Elisheva persisted. “Is it bound up with your faith?”

  “It’s from my Nanny.” Aurélie threw Elisheva a distracted glance. “It is said that the cross wards evil. Should I have a cross, or—”

  “Only if it has power for you, otherwise it is a piece of wood or metal,” Elisheva said. “If your necklace—”

  She didn’t get past that. The fountain itself was the portal. From the air over its lip poured a fresh set of uglies, who homed straight for Elisheva.

  Mord shouted something and attacked with fury, Jaska at his side. I waled in from the other side, but there were too many of them. The uglies poked and pricked Elisheva with their weapons. She stiffened, head arched back in anguish. From her hands flew the prism in a sparkling parabola, and a tiny golden thing.

  She fell. The uglies swarmed, grabbing her arms and legs. The high screeching gibber was not nonsense, its patterns were too regular: My Latin wasn’t all that great, but I made out, They said bring her to the garden, our garden in Lutetium!

  And they were gone. All of them. With Elisheva.

  Two objects hit the ground. The prism smashed into tiny shards, but the golden thing bounced. I swooped down and caught it up in my hand. Beka Ridotski had one—it was a Kemah, a golden amulet. There were nine fields, with tiny Hebrew letters and words engraved on each.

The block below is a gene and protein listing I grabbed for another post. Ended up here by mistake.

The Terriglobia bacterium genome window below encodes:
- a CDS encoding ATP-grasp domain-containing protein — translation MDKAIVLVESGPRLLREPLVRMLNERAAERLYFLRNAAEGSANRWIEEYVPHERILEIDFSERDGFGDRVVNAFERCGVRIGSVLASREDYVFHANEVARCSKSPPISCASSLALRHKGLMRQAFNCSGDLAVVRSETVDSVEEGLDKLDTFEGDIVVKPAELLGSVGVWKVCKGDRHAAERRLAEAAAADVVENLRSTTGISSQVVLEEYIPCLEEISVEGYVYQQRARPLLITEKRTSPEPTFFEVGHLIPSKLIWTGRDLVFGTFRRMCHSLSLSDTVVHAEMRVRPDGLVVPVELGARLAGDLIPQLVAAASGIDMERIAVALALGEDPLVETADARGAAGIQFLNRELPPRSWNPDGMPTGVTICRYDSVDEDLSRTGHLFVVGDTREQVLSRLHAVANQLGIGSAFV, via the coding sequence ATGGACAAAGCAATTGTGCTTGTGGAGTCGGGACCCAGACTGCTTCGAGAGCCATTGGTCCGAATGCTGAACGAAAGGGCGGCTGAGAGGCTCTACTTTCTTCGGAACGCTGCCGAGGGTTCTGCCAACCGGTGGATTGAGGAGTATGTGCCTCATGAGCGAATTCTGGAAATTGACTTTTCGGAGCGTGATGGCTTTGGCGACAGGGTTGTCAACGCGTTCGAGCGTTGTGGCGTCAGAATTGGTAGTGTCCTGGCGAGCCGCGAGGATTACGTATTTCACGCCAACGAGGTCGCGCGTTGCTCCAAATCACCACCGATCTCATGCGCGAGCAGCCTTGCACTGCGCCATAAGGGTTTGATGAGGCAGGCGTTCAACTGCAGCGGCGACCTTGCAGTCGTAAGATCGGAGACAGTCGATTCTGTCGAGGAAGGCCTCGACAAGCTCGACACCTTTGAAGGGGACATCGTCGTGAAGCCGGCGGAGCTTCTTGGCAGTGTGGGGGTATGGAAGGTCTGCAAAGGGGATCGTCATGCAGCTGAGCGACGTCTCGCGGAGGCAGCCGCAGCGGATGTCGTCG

Mord appeared next to me, and stretched out his palm. I glanced up. He was much taller than I—maybe Alec’s height—his face tight with misery. The moody music genius had fallen hard, in no more than two days, for the fierce Salfmatta-in-training.

  And now she was gone. Maybe dead.

  I dropped the little golden amulet into his hand, then Mord turned an angry look Aurélie’s way.

  She faced him steadily. “I cannot kill.”

  “Those things are demon-spawn. Evil.”

  “They are living,” Aurélie said. “I won’t take away a life. I tried to stop them the way I did
before, attacking their legs or arms, but they took no notice.” Her voice went husky with unshed tears.